I agree however and unfortunately the manufacturing sector is opposite to this position and is feeling the pain. Is this the new balance?

      • “the manufacturing sector is opposite to this position and is feeling the pain”

        Are they really or just complaining as their input costs stay relatively stable while that of their overseas competitors rises?

        If they are losing market share because their product is more expensive due to the ‘high’ AUD, then they need to look at the quality of their product or whether people really need their product at all, for example, more of Harry ‘Ponzi Scheme’ Triguboff’s apartments.

        If you’ve got yourself up to the eyeball’s in debt to produce something no-one really wants or needs – tough titties.

      • I’d hardly call it ‘balance’.

        We are only shielded while China wants our resources to build (empty) apartment buildings. The strong currency is not something we earned or deserved, its entirely dependent on the Chinese building boom.

        In the meantime we’re sacrificing our non-resources tradeables sector for no good reason. At $1.08 manufacturers are simply shutting up shop and walking away. There will be nothing but scorched earth left when the Chinese property bubble bursts, and we desperately need a source of export income to fill the void left by mining.

        I am in no doubt we will look back on this period in the same way the Irish look back on their housing bubble today. How could we have been so stupid to put all our eggs in one basket?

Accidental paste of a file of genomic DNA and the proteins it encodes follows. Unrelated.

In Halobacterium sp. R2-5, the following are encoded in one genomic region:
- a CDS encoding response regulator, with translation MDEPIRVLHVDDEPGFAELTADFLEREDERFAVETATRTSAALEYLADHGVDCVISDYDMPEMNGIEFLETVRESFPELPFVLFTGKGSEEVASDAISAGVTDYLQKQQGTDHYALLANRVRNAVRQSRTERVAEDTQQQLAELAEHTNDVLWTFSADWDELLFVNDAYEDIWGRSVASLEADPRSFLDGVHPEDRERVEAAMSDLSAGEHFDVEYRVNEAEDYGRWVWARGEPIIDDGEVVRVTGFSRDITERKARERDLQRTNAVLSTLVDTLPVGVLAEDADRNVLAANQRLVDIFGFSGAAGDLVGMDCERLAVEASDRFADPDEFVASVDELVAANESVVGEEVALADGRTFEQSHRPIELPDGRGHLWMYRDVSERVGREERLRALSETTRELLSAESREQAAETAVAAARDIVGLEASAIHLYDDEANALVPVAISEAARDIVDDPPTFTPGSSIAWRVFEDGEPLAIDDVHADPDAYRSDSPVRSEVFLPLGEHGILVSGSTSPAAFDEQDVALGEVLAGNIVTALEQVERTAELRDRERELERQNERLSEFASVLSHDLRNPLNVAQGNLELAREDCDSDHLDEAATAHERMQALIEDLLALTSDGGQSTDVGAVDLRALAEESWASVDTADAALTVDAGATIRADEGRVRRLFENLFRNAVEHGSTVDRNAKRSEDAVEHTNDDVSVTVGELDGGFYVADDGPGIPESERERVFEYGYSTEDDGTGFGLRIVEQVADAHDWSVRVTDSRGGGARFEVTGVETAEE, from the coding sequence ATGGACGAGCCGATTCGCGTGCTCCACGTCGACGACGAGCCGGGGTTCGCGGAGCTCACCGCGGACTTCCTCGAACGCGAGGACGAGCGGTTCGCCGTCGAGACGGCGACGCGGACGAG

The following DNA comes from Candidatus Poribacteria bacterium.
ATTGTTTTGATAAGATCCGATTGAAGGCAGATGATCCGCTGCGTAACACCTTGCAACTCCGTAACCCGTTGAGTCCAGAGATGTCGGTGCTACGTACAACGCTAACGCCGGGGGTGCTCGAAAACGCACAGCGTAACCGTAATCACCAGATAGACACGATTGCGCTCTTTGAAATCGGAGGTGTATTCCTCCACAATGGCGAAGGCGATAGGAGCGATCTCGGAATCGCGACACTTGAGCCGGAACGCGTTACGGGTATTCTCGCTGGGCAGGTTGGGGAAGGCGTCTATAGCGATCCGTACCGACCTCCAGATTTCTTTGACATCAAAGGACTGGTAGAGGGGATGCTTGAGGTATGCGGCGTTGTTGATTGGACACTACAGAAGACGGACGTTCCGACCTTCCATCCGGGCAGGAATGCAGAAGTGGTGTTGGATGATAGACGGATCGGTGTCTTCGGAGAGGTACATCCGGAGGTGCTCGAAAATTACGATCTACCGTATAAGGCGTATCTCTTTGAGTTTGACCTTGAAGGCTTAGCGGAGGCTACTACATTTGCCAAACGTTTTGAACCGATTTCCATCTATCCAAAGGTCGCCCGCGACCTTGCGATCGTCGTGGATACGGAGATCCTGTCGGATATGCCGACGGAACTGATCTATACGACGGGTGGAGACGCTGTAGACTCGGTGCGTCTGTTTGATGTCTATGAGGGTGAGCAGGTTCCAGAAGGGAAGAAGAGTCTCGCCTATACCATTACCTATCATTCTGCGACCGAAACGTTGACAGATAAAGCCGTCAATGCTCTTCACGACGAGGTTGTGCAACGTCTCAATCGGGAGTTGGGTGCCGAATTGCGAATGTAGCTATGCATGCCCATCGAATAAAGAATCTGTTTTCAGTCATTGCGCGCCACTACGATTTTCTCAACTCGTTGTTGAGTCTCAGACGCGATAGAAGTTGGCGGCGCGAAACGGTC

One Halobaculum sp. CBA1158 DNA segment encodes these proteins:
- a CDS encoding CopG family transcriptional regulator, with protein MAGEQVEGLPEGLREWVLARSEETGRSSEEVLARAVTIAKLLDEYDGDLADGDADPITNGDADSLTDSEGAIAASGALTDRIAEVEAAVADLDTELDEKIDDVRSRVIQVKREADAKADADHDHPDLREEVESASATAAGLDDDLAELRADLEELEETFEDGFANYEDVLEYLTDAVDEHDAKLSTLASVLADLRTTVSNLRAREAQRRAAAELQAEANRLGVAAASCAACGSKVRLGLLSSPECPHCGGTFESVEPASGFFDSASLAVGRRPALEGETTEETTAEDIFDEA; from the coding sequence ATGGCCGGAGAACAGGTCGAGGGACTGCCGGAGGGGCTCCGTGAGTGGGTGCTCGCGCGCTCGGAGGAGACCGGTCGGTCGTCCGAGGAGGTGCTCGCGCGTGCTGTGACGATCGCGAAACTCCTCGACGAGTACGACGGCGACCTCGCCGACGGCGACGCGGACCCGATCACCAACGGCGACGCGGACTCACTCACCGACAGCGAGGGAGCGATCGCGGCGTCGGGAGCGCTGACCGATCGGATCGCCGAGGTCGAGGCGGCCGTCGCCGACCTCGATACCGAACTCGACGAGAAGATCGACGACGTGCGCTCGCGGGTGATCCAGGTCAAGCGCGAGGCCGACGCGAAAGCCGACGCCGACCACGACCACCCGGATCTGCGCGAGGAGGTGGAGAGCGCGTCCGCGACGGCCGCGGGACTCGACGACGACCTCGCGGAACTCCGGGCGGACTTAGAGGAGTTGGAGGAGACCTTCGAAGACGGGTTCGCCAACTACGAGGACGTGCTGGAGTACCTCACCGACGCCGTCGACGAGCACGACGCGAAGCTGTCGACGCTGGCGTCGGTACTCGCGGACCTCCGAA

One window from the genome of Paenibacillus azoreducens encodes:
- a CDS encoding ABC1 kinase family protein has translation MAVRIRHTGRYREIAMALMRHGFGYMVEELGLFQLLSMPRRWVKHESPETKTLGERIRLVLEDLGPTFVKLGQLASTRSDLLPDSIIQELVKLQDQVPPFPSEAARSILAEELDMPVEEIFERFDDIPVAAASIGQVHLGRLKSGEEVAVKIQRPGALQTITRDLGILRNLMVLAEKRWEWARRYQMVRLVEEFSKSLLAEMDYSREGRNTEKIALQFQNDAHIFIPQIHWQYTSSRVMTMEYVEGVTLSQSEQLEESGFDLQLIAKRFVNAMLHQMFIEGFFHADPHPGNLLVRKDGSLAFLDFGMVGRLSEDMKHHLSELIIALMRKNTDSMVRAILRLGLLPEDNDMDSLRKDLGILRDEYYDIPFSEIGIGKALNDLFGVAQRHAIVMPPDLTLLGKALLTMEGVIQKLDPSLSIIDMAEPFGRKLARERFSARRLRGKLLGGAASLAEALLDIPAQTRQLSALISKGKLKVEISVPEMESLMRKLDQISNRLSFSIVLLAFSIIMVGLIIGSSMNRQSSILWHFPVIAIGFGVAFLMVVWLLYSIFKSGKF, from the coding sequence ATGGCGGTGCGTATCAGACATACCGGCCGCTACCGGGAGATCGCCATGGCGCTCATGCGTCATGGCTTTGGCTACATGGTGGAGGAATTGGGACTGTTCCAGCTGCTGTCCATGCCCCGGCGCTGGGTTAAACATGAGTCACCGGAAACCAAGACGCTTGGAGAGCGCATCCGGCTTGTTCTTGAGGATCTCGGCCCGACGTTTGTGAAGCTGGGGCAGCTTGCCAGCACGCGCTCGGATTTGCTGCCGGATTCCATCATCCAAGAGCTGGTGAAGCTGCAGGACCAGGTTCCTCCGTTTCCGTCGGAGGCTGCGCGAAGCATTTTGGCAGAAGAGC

• I’m not convinced the commodity boom is bubble. Granted real estate is currently in a bubble in both Australia and China.
        But, there has been real non-ponzi growth around the world in developing countries, industrialisation of a scale not seen since the 19th century and this is the main reason behind the commodity boom. Popping of the bubble is not going to undo all these years of industrialisation, it will impact prices of course but they will recover.
        It will probably follow a similar path to what has happened to the oil price during the GFC and in the recovery.
        Mining industry is here to stay as a larger part of our economy.

      • JMD, this sounds a lot like comparative advantage theory, the reasoning being if you can’t compete on the world stage, then you should just get out – labelled fairly, IMO, to the domestic car industry for example.

        however, we are far from talking about “fair” competition or stable input costs (check this chart out for a decade of “stable” price inputs: http://2.bp.blogspot.com/-wEcNlkfOBBA/Ta-cSD1tg9I/AAAAAAAABJo/YoSElY27bio/s1600/cppi.bmp) h/t Chris Joye

        The AUD is artificially high because of the dual roles of speculation and artificially low RMB and USD and EUD.

        The manufacturing sector, due to poor taxation incentives (that are tilted towards construction of property, not high quality goods), the extremely high cost of capital (can’t negative gear a factory) our grossly expensive labor market and over-regulated bureaucratic impediments has been destroyed – and apart from some heavily subsidised areas (cars e.g), not for want of incompetence.

        Personally, I like having a strong dollar in terms of purchasing power – not in nominal terms against other currencies. Our dollar – like many other currencies, has devalued steadily over time, as inflation, even “modest” at 3% undermines its value and encourages speculation – including in currencies, which is what we are witnessing now.

    • I don’t think it’s ignorance. People are quite aware of what it’s doing to manufacturing. And people don’t care, most people are consumers who heavily buy imported products, and it’s helping them.

  14. JMD,

    1. Can I suggest outrage is best spared for the issue of world hunger
    2. There is no MB position on anything. We are 12 bloggers that enjoy a mutual hatred but share a domicile